How does syphilis affect the teeth?

March 14, 2024
Avatar for Jyoti KinghornJyoti Kinghorn
Congenital syphilis causes damage to teeth

When syphilis is contracted in the womb (congenital syphilis), it can affect the development of teeth. 

With the rise of syphilis cases in the U.S., cases of congenital syphilis are also on the rise. According to the CDC Chief Medical Officer Debra Houry, M.D., M.P.H., “The congenital syphilis crisis in the United States has skyrocketed at a heartbreaking rate,”. In 2022, 3,771 infants tested positive for syphilis, a shocking 10-fold increase since 2012.

Good prenatal care and maternal screening for STIs including syphilis during pregnancy can prevent congenital syphilis and its adverse effects on children. Syphilis is treatable and curable using penicillin.

What is congenital syphilis?

Congenital syphilis is the syphilitic infection that a fetus acquires in the womb from an infected mother. Syphilis is a sexually transmitted bacterial infection that cannot be cleared out by the body’s immune system but needs antibiotics for cure, usually penicillin. If a pregnant woman has untreated syphilis during her pregnancy, the infection can pass on to the baby and cause congenital syphilis.

Congenital syphilis causes birth defects in the fetus. Some manifestations of congenital syphilis may be immediately apparent, while others show up after the child is about five years of age.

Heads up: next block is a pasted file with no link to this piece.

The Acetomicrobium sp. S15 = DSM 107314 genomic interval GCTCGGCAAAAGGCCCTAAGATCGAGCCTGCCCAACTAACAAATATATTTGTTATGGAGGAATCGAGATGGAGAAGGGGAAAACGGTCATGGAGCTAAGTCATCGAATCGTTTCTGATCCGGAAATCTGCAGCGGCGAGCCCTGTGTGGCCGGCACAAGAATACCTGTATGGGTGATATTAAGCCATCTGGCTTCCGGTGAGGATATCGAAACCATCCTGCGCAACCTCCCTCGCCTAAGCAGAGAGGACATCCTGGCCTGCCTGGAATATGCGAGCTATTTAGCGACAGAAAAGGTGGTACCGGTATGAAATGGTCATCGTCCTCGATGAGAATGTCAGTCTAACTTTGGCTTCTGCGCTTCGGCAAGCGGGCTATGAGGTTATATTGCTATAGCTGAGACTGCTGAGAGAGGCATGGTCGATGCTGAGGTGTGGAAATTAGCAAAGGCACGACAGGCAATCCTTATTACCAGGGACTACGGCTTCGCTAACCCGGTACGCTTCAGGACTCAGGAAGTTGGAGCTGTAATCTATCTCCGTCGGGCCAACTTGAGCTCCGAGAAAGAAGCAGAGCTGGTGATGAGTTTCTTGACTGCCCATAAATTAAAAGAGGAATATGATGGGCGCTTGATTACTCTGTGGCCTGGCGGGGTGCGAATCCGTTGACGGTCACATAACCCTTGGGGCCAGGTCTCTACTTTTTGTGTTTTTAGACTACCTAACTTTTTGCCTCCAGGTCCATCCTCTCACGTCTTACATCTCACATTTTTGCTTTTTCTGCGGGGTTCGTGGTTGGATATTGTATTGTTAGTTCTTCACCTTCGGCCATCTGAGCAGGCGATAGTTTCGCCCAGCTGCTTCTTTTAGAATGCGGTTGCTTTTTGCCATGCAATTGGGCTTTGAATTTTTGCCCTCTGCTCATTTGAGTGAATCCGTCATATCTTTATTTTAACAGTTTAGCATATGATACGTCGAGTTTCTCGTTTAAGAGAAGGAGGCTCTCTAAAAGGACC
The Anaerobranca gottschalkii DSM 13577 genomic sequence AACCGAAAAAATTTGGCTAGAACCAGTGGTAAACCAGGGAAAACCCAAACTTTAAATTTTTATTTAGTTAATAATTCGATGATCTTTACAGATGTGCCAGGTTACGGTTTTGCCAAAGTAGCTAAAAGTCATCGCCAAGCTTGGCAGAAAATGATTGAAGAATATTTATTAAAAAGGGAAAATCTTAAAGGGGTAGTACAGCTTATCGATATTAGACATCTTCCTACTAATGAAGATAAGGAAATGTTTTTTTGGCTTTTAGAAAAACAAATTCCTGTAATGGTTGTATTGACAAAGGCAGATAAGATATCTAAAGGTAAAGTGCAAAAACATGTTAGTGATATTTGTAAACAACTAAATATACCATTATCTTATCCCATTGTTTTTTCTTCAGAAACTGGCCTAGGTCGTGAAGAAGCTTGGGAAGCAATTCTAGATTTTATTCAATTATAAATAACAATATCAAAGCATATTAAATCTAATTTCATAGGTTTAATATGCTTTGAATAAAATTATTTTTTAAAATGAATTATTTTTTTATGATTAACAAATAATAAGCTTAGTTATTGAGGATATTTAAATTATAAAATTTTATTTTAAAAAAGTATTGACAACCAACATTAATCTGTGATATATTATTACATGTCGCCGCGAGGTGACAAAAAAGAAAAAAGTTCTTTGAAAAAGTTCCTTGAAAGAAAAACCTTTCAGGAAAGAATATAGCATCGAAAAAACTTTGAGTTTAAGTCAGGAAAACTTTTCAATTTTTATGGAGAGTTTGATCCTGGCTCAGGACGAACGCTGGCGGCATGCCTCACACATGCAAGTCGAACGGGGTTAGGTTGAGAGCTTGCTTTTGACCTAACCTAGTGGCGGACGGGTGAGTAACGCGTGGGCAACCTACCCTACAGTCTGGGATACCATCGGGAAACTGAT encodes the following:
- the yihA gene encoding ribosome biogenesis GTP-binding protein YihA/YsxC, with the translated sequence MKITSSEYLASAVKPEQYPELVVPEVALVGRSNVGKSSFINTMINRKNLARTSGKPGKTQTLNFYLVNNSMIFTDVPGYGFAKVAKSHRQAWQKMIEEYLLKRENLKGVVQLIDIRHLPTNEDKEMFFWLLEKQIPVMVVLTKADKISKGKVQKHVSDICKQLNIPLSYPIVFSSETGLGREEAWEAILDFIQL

Symptoms of congenital syphilis

Early manifestations of congenital syphilis include rhinitis (“snuffles”), skin rash with peeling skin, hepatosplenomegaly (enlarged liver and spleen), eye problems (such as glaucoma, cataracts, inflammation of choroid or retina, and fluid leaking under the retina), long bone defects, anemia, and low platelet count. Some infants may have syphilis but not show symptoms.

If infants remain untreated for syphilis, as children they develop symptoms of late congenital syphilis. These include saddle nose formation, bone and joint problems, eye problems such as interstitial keratitis (inflammation of the corneal stroma) and optic atrophy (damage to the optic nerve that carries signals from the eye to the brain), neurologic deafness, developmental delays, and abnormal teeth development.

Abnormal teeth are a part of a triad of symptoms of congenital syphilis called Hutchinson’s triad which also includes interstitial keratitis and 8th nerve deafness.

How congenital syphilis affects teeth

Dental defects due to syphilis can begin within a few weeks of birth, but they are only seen when the first molars come out or the first permanent incisors come out. This usually happens after the child is over 5 years of age, usually around ages 6-7. The defects are not seen in children’s first teeth (primary teeth, also called milk teeth).

Treponema pallidum, the pathogen that causes syphilis invades the cells that will make the future teeth and inhibits ameloblasts, cells that make tooth enamel.

There are three main defects in teeth caused by congenital syphilis.

  • Hutchinson’s incisors. The incisors are short, narrow, and have a “screwdriver shape” or a peg shape. The teeth have a crescent-shaped notch in the middle, which becomes more apparent when the full secondary tooth emerges. The teeth are more translucent than the typical ivory color of healthy teeth. This dental issue was first described in 1861 by Sir Jonathan Hutchinson, Assistant Surgeon at The London Hospital, England.
  • Moon’s molars or bud molars. The permanent first molars are small and dome-shaped. The crowns are wider at the base and narrowest at the cusps, and the surface of the cusp is smooth, unlike the cusps of normal molars. This defect was first described by Dr. Henry Moon, a Dental Surgeon at Guy’s Hospital in 1877.